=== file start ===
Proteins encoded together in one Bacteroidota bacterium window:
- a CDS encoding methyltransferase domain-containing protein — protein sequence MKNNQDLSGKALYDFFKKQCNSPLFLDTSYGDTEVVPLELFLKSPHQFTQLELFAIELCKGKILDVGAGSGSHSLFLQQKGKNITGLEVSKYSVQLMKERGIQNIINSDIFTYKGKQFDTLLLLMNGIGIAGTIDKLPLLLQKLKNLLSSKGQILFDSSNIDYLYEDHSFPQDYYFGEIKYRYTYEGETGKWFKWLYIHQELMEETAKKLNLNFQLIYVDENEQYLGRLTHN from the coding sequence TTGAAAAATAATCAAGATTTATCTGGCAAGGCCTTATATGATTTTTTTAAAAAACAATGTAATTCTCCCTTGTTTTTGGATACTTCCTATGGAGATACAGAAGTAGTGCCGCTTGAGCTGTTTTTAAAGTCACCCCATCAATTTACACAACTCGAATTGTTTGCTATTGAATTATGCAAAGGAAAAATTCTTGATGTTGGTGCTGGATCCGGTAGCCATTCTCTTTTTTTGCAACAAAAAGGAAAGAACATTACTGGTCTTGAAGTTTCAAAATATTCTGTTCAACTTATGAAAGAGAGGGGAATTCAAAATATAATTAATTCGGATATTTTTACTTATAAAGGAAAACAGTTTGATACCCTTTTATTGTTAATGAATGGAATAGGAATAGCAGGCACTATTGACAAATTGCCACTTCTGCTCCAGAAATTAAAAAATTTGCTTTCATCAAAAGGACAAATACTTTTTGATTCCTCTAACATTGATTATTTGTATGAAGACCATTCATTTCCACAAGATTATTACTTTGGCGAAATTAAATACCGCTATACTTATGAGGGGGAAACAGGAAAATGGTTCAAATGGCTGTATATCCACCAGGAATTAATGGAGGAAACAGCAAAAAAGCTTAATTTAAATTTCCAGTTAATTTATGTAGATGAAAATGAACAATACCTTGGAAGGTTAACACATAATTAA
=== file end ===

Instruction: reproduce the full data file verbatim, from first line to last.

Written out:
Proteins encoded together in one Bacteroidota bacterium window:
- a CDS encoding methyltransferase domain-containing protein — protein sequence MKNNQDLSGKALYDFFKKQCNSPLFLDTSYGDTEVVPLELFLKSPHQFTQLELFAIELCKGKILDVGAGSGSHSLFLQQKGKNITGLEVSKYSVQLMKERGIQNIINSDIFTYKGKQFDTLLLLMNGIGIAGTIDKLPLLLQKLKNLLSSKGQILFDSSNIDYLYEDHSFPQDYYFGEIKYRYTYEGETGKWFKWLYIHQELMEETAKKLNLNFQLIYVDENEQYLGRLTHN from the coding sequence TTGAAAAATAATCAAGATTTATCTGGCAAGGCCTTATATGATTTTTTTAAAAAACAATGTAATTCTCCCTTGTTTTTGGATACTTCCTATGGAGATACAGAAGTAGTGCCGCTTGAGCTGTTTTTAAAGTCACCCCATCAATTTACACAACTCGAATTGTTTGCTATTGAATTATGCAAAGGAAAAATTCTTGATGTTGGTGCTGGATCCGGTAGCCATTCTCTTTTTTTGCAACAAAAAGGAAAGAACATTACTGGTCTTGAAGTTTCAAAATATTCTGTTCAACTTATGAAAGAGAGGGGAATTCAAAATATAATTAATTCGGATATTTTTACTTATAAAGGAAAACAGTTTGATACCCTTTTATTGTTAATGAATGGAATAGGAATAGCAGGCACTATTGACAAATTGCCACTTCTGCTCCAGAAATTAAAAAATTTGCTTTCATCAAAAGGACAAATACTTTTTGATTCCTCTAACATTGATTATTTGTATGAAGACCATTCATTTCCACAAGATTATTACTTTGGCGAAATTAAATACCGCTATACTTATGAGGGGGAAACAGGAAAATGGTTCAAATGGCTGTATATCCACCAGGAATTAATGGAGGAAACAGCAAAAAAGCTTAATTTAAATTTCCAGTTAATTTATGTAGATGAAAATGAACAATACCTTGGAAGGTTAACACATAATTAA